Professor of Strategy
Executive Behaviour; IAF 08/09; IAF 2520443; Corporate Governance; Board Process and Remuneration at the Top ;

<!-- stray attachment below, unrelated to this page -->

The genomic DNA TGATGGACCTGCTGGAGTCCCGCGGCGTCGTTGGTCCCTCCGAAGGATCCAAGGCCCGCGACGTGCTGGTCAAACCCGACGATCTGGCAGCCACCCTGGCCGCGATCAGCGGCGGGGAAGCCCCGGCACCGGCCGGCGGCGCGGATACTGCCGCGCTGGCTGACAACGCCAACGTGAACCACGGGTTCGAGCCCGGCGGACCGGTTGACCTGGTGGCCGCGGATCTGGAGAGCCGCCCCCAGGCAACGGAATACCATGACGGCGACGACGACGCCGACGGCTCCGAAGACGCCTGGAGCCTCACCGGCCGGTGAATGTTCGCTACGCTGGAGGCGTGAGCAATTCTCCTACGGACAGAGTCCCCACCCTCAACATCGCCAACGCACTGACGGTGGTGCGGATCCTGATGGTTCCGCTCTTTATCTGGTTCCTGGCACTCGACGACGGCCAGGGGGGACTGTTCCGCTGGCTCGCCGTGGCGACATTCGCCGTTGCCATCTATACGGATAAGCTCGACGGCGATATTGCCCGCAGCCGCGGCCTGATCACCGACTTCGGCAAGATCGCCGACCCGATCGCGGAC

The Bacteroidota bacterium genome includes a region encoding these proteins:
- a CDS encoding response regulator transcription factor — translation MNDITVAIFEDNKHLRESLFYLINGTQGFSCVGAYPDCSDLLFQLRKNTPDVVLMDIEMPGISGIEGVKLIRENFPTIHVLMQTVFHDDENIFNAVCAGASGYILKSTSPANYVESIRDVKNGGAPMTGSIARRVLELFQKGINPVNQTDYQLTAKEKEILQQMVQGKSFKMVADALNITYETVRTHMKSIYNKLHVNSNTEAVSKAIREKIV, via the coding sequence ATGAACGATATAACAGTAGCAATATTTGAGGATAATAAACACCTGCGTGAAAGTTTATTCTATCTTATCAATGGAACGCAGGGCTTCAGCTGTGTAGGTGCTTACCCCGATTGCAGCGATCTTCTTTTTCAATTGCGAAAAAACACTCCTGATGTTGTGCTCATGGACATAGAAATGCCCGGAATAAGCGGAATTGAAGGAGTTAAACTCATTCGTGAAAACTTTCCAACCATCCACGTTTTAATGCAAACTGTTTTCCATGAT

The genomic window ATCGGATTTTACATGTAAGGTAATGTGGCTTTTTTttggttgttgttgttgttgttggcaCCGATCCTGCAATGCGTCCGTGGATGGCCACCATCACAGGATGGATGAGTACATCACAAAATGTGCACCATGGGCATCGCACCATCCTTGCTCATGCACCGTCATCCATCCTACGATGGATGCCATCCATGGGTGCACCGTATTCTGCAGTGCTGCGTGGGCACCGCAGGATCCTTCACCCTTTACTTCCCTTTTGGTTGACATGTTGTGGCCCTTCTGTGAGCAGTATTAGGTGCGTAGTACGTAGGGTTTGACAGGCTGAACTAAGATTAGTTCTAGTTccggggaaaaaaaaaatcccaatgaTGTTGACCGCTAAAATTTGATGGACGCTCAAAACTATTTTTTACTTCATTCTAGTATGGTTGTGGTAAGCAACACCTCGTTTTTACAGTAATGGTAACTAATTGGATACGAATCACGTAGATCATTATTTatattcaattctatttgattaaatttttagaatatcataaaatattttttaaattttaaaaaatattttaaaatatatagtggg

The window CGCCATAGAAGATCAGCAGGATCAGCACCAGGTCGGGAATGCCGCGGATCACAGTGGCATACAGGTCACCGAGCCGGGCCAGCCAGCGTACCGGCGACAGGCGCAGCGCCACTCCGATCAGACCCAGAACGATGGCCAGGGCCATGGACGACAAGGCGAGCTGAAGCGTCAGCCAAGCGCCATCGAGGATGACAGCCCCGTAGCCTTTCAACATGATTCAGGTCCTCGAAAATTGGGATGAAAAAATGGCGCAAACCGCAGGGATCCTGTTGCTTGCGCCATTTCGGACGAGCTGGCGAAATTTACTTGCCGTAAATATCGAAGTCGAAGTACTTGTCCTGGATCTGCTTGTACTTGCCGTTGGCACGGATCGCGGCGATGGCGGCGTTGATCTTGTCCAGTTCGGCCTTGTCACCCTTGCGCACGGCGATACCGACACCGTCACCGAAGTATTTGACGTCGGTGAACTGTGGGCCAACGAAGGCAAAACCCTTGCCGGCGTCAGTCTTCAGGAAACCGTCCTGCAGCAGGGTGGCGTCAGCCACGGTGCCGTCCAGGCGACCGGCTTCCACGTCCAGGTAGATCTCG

Scholars have studied how the social associations of corporate executives affect their access to information and their decisions. The entire focus, however, has been on lateral peer-to-peer associations. Prior research has not addressed vertical associations, or the idea that interaction with peer elites yields different perceptions and behaviors than does interaction with parties of lower social status.In this paper, the authors introduce and develop the concept of elitist association, which they define as a stable behavioral pattern of some corporate executives by which they engage nearly exclusively in associations with other elites while minimizing or even entirely avoiding associations with non-elites.The authors propose several individual-level antecedents to explain why some executives engage in this behavior more than others. The authors then discuss the effects of elitist association on executives' access to information, empathy, and social comparison processes — all of which affect their decisions and organizations.Finally, the authors consider implications for theory as well as for practical affairs.